‘Dances With Wolves’ actor due in court in sex abuse probe

By RIO YAMAT – Associated Press

NORTH LAS VEGAS (AP) — A former Dances With Wolves actor who faces at least five felonies for allegedly sexually abusing Indigenous girls is reported to appear in the case for the first time on Thursday be put before a judge.

The possible charges against Nathan Chasing Horse, 46, include sex trafficking and sexual assault, according to court documents. Clark County prosecutors have not said when they will formally charge him or if additional charges will be filed.

Las Vegas police arrested Chasing Horse this week after a month-long investigation into the alleged abuse, which authorities say spanned two decades.

He was being held without bail at a Clark County jail on Wednesday night on sexual assault charges. A judge is expected to consider his detention status on Thursday and could set bail.

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Known for his role as a young member of the Sioux tribe Smiles a Lot in the Oscar-winning film directed by Kevin Costner, Chasing Horse gained a reputation among tribes in the United States and Canada as a so-called medicine man who performed healing ceremonies.

He is believed to be the leader of a cult called The Circle with a strong following of people who believed he could communicate with higher powers, according to a warrant.

Police said he abused his position, physically and sexually assaulted Indigenous girls and women, took underage wives and led the sect. He was arrested outside the home he shares with his five wives near Las Vegas.

Chasing Horse was born on the Rosebud Reservation in South Dakota, home of the Sicangu Sioux, one of the seven tribes of the Lakota Nation.

A 50-page search warrant obtained by The Associated Press on Tuesday claimed Chasing Horse trained its wives to use firearms and directed them to “shoot it down” with cops if they tried to “break up their family.” If this failed, the wives should take “suicide pills.”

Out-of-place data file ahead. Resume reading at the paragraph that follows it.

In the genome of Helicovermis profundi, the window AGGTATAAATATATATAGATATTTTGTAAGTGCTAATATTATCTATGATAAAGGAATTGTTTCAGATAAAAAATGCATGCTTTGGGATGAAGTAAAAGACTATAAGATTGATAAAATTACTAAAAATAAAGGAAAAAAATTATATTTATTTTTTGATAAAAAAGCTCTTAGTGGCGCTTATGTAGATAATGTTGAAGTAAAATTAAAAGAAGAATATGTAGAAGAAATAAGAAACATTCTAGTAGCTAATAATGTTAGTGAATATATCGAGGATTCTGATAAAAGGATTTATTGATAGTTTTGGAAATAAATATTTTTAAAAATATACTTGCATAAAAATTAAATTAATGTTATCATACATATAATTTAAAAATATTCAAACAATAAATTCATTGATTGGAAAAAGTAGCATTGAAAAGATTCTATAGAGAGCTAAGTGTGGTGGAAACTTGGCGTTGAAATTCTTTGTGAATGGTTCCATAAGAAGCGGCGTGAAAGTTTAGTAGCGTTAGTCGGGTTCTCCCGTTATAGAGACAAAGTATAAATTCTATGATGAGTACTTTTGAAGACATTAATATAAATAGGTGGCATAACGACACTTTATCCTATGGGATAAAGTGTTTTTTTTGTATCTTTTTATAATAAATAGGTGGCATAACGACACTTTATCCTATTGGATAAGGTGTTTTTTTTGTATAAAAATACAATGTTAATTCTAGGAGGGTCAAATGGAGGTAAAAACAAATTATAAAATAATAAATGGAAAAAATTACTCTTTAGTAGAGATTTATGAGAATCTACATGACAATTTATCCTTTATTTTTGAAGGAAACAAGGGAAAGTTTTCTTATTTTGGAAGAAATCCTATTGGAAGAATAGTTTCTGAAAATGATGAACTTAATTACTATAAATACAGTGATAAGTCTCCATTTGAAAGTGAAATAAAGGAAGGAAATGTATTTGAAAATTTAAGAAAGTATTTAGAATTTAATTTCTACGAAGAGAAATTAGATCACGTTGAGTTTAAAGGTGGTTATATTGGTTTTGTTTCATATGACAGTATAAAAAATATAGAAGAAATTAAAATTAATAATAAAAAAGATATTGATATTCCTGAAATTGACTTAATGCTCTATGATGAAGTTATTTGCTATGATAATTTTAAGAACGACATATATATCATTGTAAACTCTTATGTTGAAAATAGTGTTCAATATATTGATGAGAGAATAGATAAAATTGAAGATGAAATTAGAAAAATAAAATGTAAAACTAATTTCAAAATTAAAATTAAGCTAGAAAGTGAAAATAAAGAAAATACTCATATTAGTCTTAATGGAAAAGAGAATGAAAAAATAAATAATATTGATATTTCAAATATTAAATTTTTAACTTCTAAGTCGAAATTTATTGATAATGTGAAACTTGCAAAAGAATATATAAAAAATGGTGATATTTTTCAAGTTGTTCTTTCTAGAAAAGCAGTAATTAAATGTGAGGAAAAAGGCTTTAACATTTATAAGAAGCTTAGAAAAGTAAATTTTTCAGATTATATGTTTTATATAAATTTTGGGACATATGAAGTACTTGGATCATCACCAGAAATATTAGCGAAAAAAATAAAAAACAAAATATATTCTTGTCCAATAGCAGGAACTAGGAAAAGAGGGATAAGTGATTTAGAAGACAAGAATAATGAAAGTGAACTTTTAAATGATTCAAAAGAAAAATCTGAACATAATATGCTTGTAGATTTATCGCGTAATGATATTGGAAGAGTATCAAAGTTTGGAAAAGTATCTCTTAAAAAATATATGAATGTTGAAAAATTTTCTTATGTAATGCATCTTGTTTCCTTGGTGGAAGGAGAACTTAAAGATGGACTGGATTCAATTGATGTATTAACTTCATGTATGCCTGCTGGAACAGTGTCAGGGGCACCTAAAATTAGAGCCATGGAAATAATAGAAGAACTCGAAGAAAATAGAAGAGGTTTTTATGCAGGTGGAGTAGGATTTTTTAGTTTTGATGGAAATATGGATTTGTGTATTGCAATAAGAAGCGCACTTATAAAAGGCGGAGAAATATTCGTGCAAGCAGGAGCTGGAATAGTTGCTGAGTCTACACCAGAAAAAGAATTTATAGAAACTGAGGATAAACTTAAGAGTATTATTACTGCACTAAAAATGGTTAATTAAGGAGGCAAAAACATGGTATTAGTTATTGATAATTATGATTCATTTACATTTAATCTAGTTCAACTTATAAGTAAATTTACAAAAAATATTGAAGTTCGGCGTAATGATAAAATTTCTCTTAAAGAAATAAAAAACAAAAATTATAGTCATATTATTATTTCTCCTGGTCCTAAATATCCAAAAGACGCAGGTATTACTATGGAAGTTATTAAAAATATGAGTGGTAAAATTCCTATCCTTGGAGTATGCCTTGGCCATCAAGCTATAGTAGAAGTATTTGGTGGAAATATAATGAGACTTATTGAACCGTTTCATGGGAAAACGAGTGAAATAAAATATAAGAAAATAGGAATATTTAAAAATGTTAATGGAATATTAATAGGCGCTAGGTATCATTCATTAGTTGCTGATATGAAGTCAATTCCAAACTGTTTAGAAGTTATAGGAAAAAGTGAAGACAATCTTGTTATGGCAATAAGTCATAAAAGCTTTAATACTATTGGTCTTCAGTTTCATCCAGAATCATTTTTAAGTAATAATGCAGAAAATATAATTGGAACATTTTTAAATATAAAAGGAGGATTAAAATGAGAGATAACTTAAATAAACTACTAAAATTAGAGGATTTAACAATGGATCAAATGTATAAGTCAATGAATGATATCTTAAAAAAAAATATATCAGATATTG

He was taken into custody while leaving his home in north Las Vegas. SWAT officers were seen outside the two-story home in the evening as detectives searched the property.

Police found firearms, 41 pounds (18.5 kilograms) of marijuana and psilocybin mushrooms, and a memory card containing multiple sexual assault videos, according to an arrest report released Wednesday.

Further charges could be brought in connection with the videos of the underage girls, the report said.

Court filings did not list an attorney who could speak for him, and Las Vegas police said Chasing Horse was “unable” to give a prison interview Wednesday.

Las Vegas police said in the search warrant that investigators had identified at least six sexual assault victims, including one who was 13 when she claims she was molested. Police also pursued sexual allegations against Chasing Horse into the early 2000s in Canada and in several states including South Dakota, Montana and Nevada, where he has lived for about a decade.

One of Chasing Horse’s wives was offered to him as a “gift” when she was 15, police say, while another became a wife after she was 16. He is also accused of recording sexual assault and arranging sex between victims and other men paying him.

His arrest came nearly a decade after he was banned from the Fort Peck Reservation in Poplar, Montana, on allegations of human trafficking.

Fort Peck tribal leaders voted 7-0 to ban Chasing Horse from entering the reservation in 2015, citing alleged drug trafficking and allegations of drug trafficking, spiritual abuse and intimidation of tribal members, Indian Country Today reported.

Angeline Cheek, an activist and community organizer who has lived on the Fort Peck Reservation most of her life, said she vividly recalled the tensions that arose in the council chambers when Chasing Horse was banned.

“Some of Nathan’s followers told the members something bad was going to happen to them,” Cheek told the AP. “They threatened our elders who sat in the council chambers.”

Cheek said she remembered Chasing Horse visiting the reservation frequently growing up, particularly during her high school years in the early 2000s when she would see him talking to her classmates.

Cheek, now 34, said she hopes Chasing Horse’s arrest will inspire more Indigenous girls and women to report crimes and push lawmakers and elected officials across the US to prioritize addressing anti-Indigenous violence.

But she also hopes that the cultural importance of the medicine men is not lost in the news about the crimes.

“There are good medicine men and women among our people who do not seek to commercialize the sacred ways of our ancestors,” she said. “They are meant to heal people, not harm them.”

Copyright 2023 The Associated Press. All rights reserved. This material may not be published, broadcast, transcribed or redistributed without permission.

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